But Jesus knew exactly how to challenge the mindset of his accusers. (11:27–12:34)

I’m easily impressed by religious people and powerful institutions made by men.
But Jesus couldn’t stand religious people and declared that the kingdoms of man would be torn to the ground. (12:38–13:37)

I sometimes worry that the church will eventually be smothered by the world.
But Jesus was confident that he is stronger than Satan. (3:23–27)

I don’t get upset when people treat casually the things God says are holy.
But Jesus became incensed when he saw the temple treated as a marketplace. (11:15–17)

I treat marriage casually, as simply another important relationship in life.
But Jesus insisted that marriage was God’s special creation. (10:1–12)

I’m not so sure that God will always be there to rescue me.
Jesus wasn’t bothered by little things like life-threatening storms. (4:35–41; 6:45–52)

I doubt that God has much power to heal people who are sick or raise the dead to life.
Jesus himself has the power to heal chronic illness and raise the dead. (5:21–43)

What wondrous love, what mysteries
In this appointment shine:
My breaches of the law are his,
And his obedience mine!
—John Newton

Jesus has come to be lowly, so his disciples must submit to God’s will for marriage (Mark 10:1–12)

Mark records many of Jesus’ teachings that make you and me feel awkward and uncomfortable. Today, Jesus is going to say something that would deeply offend almost everyone in the world.

Jesus doesn’t pull any punches, does he? When his disciples want him to explain his teaching, hoping that he will add a few caveats, he only gets more extreme.

This is hard stuff. Anyone who has seen nasty marriages and family conflict must feel sympathy for people in those situations. How could anyone object to such a divorce? We all want our friends and family to escape suffering, don’t we?

This was the way Jesus’ countrymen thought as well. They turned to Deuteronomy 24:1–3 to demonstrate that God permitted divorce if a man “has found some indecency” in his wife. While some (more conservative) Jews argued that this meant adultery was the only ground for divorce, most agreed that these verses allowed divorce for any reason. Regardless, all agreed that divorce was permissible.

Some of these Pharisees must suspect that Jesus holds radical views on this issue (and boy, are they right). They want to undermine Jesus in some way, and they know that if he places any restrictions on the right to divorce, he’ll become unpopular with the crowds. So they ask him, “Is it lawful for a man to divorce his wife?” Jesus replies, “What did Moses command you?” Of course, they refer him back to Deuteronomy.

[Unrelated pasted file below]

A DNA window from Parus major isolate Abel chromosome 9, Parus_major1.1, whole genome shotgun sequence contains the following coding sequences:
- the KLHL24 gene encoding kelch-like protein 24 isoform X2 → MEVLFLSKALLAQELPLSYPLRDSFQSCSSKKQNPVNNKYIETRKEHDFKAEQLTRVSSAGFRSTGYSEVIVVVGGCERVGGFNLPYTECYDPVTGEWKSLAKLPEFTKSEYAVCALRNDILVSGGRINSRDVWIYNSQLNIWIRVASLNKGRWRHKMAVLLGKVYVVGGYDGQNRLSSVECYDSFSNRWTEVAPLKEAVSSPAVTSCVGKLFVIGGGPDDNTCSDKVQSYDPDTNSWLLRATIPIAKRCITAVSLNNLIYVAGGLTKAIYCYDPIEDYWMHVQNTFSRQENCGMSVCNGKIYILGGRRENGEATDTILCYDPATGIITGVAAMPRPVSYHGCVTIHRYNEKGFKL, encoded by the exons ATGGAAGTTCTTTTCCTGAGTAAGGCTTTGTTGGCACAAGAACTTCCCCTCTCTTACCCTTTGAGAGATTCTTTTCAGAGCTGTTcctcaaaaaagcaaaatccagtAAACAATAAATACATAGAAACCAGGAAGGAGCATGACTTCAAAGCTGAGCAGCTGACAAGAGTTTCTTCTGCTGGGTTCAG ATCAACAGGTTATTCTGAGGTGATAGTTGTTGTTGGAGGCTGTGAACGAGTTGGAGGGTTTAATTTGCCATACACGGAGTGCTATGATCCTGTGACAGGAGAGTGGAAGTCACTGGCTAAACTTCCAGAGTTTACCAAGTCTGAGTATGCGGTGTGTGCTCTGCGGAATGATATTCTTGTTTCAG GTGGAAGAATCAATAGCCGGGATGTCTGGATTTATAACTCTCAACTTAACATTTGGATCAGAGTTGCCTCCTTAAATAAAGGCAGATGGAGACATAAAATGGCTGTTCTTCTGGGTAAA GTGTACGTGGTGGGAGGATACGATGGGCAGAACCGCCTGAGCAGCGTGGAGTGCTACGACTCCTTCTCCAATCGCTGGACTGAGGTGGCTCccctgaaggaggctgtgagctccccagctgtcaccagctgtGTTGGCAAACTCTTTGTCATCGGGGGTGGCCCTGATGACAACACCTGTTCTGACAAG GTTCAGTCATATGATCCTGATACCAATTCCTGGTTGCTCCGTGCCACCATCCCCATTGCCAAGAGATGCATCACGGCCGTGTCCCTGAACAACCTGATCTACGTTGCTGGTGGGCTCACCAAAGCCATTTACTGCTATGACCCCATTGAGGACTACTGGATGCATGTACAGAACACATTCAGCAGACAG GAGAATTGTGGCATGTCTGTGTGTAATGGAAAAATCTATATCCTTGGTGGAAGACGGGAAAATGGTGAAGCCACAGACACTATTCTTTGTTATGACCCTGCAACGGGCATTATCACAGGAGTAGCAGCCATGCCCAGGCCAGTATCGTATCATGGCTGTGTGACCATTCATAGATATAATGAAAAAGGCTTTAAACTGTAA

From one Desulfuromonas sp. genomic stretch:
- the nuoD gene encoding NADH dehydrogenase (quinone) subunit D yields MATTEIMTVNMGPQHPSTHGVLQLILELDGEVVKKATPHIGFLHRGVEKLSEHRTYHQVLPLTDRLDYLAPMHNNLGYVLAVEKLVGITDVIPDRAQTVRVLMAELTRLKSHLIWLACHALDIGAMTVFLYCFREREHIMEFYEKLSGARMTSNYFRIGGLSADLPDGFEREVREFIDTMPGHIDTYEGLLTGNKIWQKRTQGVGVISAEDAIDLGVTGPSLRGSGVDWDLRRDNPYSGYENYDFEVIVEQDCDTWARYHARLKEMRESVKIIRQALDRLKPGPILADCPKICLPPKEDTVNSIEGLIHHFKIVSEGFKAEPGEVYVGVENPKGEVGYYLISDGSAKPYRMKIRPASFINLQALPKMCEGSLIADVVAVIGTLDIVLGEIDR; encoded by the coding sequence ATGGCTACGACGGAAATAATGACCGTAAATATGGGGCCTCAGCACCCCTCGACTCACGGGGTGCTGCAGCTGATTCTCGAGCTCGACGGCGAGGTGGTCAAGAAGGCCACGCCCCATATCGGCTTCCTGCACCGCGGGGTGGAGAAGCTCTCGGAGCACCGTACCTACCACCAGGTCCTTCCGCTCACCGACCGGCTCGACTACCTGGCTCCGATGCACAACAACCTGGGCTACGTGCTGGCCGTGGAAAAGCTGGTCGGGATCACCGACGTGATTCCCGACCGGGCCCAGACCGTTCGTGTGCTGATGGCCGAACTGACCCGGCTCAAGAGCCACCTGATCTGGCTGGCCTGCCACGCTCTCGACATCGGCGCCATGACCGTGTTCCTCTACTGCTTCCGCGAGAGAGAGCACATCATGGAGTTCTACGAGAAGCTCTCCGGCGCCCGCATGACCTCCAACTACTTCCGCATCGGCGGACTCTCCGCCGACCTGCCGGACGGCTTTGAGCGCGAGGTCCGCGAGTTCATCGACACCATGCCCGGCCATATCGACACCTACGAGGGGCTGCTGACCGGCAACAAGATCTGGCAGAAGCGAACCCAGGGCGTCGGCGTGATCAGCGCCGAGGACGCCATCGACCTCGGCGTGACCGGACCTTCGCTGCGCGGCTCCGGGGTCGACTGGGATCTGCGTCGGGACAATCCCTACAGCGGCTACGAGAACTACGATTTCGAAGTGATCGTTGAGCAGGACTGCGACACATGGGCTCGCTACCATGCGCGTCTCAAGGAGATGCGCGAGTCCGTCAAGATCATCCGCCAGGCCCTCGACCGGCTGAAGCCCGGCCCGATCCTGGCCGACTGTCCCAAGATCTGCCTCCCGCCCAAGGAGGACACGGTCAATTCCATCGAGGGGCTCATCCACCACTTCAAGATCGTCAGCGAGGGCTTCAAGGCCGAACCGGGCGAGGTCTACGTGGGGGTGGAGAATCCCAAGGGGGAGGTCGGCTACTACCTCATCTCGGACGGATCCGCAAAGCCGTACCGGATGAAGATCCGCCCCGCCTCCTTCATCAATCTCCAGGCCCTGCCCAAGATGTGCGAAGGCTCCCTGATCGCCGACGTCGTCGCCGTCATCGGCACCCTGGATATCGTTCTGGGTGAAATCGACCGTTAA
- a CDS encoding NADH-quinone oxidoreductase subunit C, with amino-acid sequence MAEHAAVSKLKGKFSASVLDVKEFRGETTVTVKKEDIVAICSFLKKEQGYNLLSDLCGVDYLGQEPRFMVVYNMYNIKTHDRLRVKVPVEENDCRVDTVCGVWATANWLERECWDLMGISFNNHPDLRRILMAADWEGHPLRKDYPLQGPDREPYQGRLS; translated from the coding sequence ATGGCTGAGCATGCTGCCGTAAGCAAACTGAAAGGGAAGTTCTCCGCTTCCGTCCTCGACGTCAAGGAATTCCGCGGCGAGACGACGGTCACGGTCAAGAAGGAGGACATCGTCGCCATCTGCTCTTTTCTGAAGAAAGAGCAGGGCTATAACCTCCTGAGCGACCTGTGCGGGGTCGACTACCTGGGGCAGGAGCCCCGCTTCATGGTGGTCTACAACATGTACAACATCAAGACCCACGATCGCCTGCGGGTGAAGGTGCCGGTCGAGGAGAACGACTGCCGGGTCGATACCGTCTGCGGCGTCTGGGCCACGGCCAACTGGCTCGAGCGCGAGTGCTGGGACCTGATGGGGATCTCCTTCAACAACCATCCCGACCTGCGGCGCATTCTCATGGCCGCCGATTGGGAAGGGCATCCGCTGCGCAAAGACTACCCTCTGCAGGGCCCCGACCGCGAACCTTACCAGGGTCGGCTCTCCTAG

Now, here’s where Jesus brings down the hammer. The Deuteronomy passage didn’t command divorce; it acted as damage control in case of divorce—which it assumed was already taking place. It prevented God’s people from being defiled by forbidden forms of remarriage. Jesus tells the Pharisees, “Because of your hardness of heart he wrote you this commandment.” In other words, Deuteronomy doesn’t reveal God’s ideal plan for marriage. God was being flexible with his stubborn people; but Jesus hates hardness of heart, and he holds his disciples to a higher standard. So he tells them what God really thinks of divorce.

In order to establish God’s original plan for marriage, Jesus goes back earlier than Deuteronomy. He goes all the way to the creation accounts of Genesis 1 and 2. He reminds the Pharisees that “God made them [man] male and female” (Genesis 1:27). They were created incomplete; God intended for them to be paired together. “Therefore,” Jesus says, “a man will leave his father and mother and hold fast to his wife, and they shall become one flesh.” He’s quoting Genesis 2:24 here and establishing it as the foundation for marriage. God created man and woman to be paired together, and marriage is what weaves them together. It’s an act of God’s creation. For this reason, Jesus warns, “What therefore God has joined together, let not man separate.”

In other words, divorce is man’s attempt to undo God’s work of uniting husband and wife. It’s an attempt at uncreation, at tearing apart God’s created order. Jesus insists that divorce is an act of rebellion against God, an attempt to usurp divine authority. Jesus has come to serve and submit to God, so he is adamant that his disciples not participate in such a power play that stands in total conflict to his mission.